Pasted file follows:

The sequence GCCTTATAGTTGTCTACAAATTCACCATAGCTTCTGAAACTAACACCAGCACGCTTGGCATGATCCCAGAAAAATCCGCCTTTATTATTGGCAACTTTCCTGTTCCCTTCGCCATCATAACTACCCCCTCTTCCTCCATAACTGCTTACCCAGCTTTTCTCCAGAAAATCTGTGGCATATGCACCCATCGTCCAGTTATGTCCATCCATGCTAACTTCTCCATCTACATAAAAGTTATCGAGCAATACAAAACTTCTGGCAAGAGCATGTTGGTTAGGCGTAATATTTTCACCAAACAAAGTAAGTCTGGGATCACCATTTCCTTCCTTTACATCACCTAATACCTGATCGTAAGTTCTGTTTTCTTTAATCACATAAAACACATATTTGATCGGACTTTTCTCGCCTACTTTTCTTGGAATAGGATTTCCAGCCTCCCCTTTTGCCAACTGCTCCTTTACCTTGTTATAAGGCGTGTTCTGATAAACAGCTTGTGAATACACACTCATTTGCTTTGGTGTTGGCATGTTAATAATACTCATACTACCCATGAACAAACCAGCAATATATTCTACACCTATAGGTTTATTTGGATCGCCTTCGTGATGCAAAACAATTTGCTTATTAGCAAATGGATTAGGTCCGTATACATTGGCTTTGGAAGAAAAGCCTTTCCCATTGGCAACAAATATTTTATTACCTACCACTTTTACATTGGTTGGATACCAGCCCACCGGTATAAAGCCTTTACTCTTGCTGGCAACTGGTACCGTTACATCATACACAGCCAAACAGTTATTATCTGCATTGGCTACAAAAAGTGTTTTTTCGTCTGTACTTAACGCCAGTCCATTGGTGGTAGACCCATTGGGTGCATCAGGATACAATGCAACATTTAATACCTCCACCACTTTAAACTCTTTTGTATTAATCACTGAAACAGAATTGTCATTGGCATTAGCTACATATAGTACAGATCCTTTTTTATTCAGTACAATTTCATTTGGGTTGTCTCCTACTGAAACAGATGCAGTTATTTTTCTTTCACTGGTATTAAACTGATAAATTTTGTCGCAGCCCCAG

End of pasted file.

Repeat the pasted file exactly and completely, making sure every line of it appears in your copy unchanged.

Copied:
The sequence GCCTTATAGTTGTCTACAAATTCACCATAGCTTCTGAAACTAACACCAGCACGCTTGGCATGATCCCAGAAAAATCCGCCTTTATTATTGGCAACTTTCCTGTTCCCTTCGCCATCATAACTACCCCCTCTTCCTCCATAACTGCTTACCCAGCTTTTCTCCAGAAAATCTGTGGCATATGCACCCATCGTCCAGTTATGTCCATCCATGCTAACTTCTCCATCTACATAAAAGTTATCGAGCAATACAAAACTTCTGGCAAGAGCATGTTGGTTAGGCGTAATATTTTCACCAAACAAAGTAAGTCTGGGATCACCATTTCCTTCCTTTACATCACCTAATACCTGATCGTAAGTTCTGTTTTCTTTAATCACATAAAACACATATTTGATCGGACTTTTCTCGCCTACTTTTCTTGGAATAGGATTTCCAGCCTCCCCTTTTGCCAACTGCTCCTTTACCTTGTTATAAGGCGTGTTCTGATAAACAGCTTGTGAATACACACTCATTTGCTTTGGTGTTGGCATGTTAATAATACTCATACTACCCATGAACAAACCAGCAATATATTCTACACCTATAGGTTTATTTGGATCGCCTTCGTGATGCAAAACAATTTGCTTATTAGCAAATGGATTAGGTCCGTATACATTGGCTTTGGAAGAAAAGCCTTTCCCATTGGCAACAAATATTTTATTACCTACCACTTTTACATTGGTTGGATACCAGCCCACCGGTATAAAGCCTTTACTCTTGCTGGCAACTGGTACCGTTACATCATACACAGCCAAACAGTTATTATCTGCATTGGCTACAAAAAGTGTTTTTTCGTCTGTACTTAACGCCAGTCCATTGGTGGTAGACCCATTGGGTGCATCAGGATACAATGCAACATTTAATACCTCCACCACTTTAAACTCTTTTGTATTAATCACTGAAACAGAATTGTCATTGGCATTAGCTACATATAGTACAGATCCTTTTTTATTCAGTACAATTTCATTTGGGTTGTCTCCTACTGAAACAGATGCAGTTATTTTTCTTTCACTGGTATTAAACTGATAAATTTTGTCGCAGCCCCAG